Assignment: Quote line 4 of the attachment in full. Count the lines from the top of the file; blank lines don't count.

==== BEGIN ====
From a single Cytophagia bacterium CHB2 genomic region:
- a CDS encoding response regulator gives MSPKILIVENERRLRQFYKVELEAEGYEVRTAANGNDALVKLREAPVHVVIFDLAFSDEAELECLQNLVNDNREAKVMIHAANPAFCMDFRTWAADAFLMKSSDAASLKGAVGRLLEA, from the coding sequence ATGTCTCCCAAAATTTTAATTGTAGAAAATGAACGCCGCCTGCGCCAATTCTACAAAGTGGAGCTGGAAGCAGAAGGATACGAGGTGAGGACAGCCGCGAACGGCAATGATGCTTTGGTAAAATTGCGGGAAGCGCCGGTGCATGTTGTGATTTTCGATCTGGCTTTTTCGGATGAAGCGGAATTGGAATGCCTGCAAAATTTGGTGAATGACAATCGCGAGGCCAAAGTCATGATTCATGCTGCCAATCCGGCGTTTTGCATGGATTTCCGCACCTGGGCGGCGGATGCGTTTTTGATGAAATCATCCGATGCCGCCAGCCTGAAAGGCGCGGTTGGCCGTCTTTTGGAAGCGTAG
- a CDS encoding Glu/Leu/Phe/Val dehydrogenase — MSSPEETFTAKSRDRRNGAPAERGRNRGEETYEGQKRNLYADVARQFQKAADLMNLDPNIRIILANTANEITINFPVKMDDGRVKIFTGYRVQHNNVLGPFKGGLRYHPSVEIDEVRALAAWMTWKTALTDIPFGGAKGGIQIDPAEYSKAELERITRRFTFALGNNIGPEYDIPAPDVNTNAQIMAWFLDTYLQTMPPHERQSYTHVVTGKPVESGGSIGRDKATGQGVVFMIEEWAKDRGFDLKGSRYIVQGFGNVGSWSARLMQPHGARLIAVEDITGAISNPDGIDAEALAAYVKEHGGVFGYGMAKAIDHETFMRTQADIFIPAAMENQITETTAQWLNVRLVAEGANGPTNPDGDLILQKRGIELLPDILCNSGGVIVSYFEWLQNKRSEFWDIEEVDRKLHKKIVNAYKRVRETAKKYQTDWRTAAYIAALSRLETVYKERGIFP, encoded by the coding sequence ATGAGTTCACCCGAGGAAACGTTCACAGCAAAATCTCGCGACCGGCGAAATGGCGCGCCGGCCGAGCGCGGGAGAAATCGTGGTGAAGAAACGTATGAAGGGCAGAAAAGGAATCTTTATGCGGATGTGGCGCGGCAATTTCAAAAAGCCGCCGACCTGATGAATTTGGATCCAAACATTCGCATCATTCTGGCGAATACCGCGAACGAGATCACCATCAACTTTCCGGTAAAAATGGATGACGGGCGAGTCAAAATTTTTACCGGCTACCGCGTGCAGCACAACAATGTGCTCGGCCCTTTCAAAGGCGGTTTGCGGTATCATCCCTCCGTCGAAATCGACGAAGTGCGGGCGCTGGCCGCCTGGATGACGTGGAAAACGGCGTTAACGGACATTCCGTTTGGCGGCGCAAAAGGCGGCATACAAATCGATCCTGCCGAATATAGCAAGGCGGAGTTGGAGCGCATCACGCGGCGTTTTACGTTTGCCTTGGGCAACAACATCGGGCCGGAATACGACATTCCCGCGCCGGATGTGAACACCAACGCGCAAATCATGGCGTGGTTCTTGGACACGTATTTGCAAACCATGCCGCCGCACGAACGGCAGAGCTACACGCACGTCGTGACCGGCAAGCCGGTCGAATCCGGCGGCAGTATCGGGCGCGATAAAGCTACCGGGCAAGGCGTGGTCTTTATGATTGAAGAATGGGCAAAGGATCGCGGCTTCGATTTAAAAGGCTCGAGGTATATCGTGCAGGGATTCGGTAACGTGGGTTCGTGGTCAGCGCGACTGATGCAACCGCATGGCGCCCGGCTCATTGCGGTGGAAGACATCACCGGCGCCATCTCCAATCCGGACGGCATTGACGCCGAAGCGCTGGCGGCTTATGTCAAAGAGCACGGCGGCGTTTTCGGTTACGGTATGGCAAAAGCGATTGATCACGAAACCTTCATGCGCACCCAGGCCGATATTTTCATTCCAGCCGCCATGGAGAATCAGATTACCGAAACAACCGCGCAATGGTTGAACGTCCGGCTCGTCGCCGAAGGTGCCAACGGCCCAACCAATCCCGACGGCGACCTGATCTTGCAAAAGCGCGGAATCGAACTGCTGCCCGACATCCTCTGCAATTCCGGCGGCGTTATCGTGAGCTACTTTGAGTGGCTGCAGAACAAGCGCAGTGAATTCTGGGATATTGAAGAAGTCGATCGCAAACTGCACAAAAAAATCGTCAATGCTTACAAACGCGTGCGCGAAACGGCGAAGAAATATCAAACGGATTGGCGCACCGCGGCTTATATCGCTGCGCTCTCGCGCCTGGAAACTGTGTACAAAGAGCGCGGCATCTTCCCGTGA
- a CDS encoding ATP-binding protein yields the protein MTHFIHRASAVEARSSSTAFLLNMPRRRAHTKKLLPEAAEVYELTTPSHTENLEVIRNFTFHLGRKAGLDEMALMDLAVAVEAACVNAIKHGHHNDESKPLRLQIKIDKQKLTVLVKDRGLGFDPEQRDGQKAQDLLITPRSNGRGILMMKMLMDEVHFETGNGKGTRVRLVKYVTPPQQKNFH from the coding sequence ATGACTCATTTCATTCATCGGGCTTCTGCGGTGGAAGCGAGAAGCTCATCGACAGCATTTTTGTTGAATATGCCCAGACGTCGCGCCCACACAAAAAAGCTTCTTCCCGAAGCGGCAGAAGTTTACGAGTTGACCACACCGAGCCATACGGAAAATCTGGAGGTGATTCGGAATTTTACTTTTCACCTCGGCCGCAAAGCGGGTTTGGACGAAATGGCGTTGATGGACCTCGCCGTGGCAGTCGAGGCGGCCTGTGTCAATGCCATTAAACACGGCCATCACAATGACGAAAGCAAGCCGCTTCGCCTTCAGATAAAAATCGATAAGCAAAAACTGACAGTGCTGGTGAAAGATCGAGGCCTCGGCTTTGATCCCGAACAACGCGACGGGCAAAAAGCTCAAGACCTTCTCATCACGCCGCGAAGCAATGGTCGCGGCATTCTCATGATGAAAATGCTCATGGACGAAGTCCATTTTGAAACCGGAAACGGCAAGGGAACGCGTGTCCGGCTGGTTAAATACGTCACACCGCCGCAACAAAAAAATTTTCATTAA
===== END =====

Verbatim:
- a CDS encoding ATP-binding protein yields the protein MTHFIHRASAVEARSSSTAFLLNMPRRRAHTKKLLPEAAEVYELTTPSHTENLEVIRNFTFHLGRKAGLDEMALMDLAVAVEAACVNAIKHGHHNDESKPLRLQIKIDKQKLTVLVKDRGLGFDPEQRDGQKAQDLLITPRSNGRGILMMKMLMDEVHFETGNGKGTRVRLVKYVTPPQQKNFH from the coding sequence ATGACTCATTTCATTCATCGGGCTTCTGCGGTGGAAGCGAGAAGCTCATCGACAGCATTTTTGTTGAATATGCCCAGACGTCGCGCCCACACAAAAAAGCTTCTTCCCGAAGCGGCAGAAGTTTACGAGTTGACCACACCGAGCCATACGGAAAATCTGGAGGTGATTCGGAATTTTACTTTTCACCTCGGCCGCAAAGCGGGTTTGGACGAAATGGCGTTGATGGACCTCGCCGTGGCAGTCGAGGCGGCCTGTGTCAATGCCATTAAACACGGCCATCACAATGACGAAAGCAAGCCGCTTCGCCTTCAGATAAAAATCGATAAGCAAAAACTGACAGTGCTGGTGAAAGATCGAGGCCTCGGCTTTGATCCCGAACAACGCGACGGGCAAAAAGCTCAAGACCTTCTCATCACGCCGCGAAGCAATGGTCGCGGCATTCTCATGATGAAAATGCTCATGGACGAAGTCCATTTTGAAACCGGAAACGGCAAGGGAACGCGTGTCCGGCTGGTTAAATACGTCACACCGCCGCAACAAAAAAATTTTCATTAA